Crowley, Hwang and Collins have decided that "Tarzan" is essentially an adoption story, with a hero whose identity crisis has to do with whether he's really meant for a life of picking nits out of relatives' fur. Little insight is offered, however, that would help an audience understand what Tarzan desires (besides Jane) or why we would wring our hands over whether he gets it. Not until the end of Act 1, when he meets Jane, does grown-up Tarzan -- he's played by a child, Daniel Manche, for much of the hour -- even get a song of his own.

The plot becomes more urgent in the second act, with the emergence of a villain, the expedition leader (Donnie Keshawarz) who brings Jane and her father (Timothy Jerome) to gorilla territory. The properly British Jane somehow manages to teach Tarzan to speak English with an American accent, but who's really paying attention? The mechanics all feel wan, perfunctory. Even the war of nerves between Tarzan and his gorilla dad -- the great Shuler Hensley, in a harsh, thankless role -- goes nowhere. Weakest of all are the lame attempts at humor, assigned mostly to Chester Gregory II, a talented actor who's compelled to deliver unfunny-sidekick asides.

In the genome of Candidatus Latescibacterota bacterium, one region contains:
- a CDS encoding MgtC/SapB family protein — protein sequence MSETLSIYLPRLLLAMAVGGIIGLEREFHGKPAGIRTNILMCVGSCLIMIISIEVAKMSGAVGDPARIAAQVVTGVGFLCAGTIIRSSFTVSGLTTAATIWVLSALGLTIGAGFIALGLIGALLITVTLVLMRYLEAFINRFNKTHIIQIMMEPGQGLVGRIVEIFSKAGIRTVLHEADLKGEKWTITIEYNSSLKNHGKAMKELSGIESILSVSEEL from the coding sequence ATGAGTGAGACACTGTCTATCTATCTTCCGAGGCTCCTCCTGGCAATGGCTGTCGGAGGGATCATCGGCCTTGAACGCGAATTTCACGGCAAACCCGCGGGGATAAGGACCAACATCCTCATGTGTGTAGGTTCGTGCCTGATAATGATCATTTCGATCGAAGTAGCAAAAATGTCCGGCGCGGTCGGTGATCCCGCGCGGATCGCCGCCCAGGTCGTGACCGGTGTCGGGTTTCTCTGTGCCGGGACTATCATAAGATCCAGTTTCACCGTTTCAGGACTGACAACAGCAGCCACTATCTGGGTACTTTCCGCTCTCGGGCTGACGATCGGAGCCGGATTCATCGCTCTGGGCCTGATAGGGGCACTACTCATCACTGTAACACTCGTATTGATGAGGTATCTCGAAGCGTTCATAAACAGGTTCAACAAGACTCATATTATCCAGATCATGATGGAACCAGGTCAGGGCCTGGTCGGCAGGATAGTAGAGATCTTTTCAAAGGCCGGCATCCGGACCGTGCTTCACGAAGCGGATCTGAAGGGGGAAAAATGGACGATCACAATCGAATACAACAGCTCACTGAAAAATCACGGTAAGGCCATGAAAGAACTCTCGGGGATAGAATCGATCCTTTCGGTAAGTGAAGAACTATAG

Occasionally, a familiar Collins tune from the Disney movie crops up: "You'll Be in My Heart," for example, is sung twice. Other numbers that Collins has added for Broadway just sort of trail off, as they might on the radio.

Such is the fly-by wispiness of "Tarzan," a production with pretty surfaces that bungees unremarkably into thin air.

Tarzan, music and lyrics by Phil Collins, book by David Henry Hwang. Direction, sets and costumes by Bob Crowley. Choreography, Meryl Tankard; lighting, Natasha Katz; sound, John Shivers; special creatures, Ivo Coveney; orchestrations, Doug Besterman; fight direction, Rick Sordelet; vocal arrangements, Paul Bogaev. With Merle Dandridge, Alex Rutherford. Approximately 2 hours 15 minutes. At the Richard Rodgers Theatre, 226 W. 46th St., New York. Call 212-307-4747 or visit .

© 2006 The Washington Post Company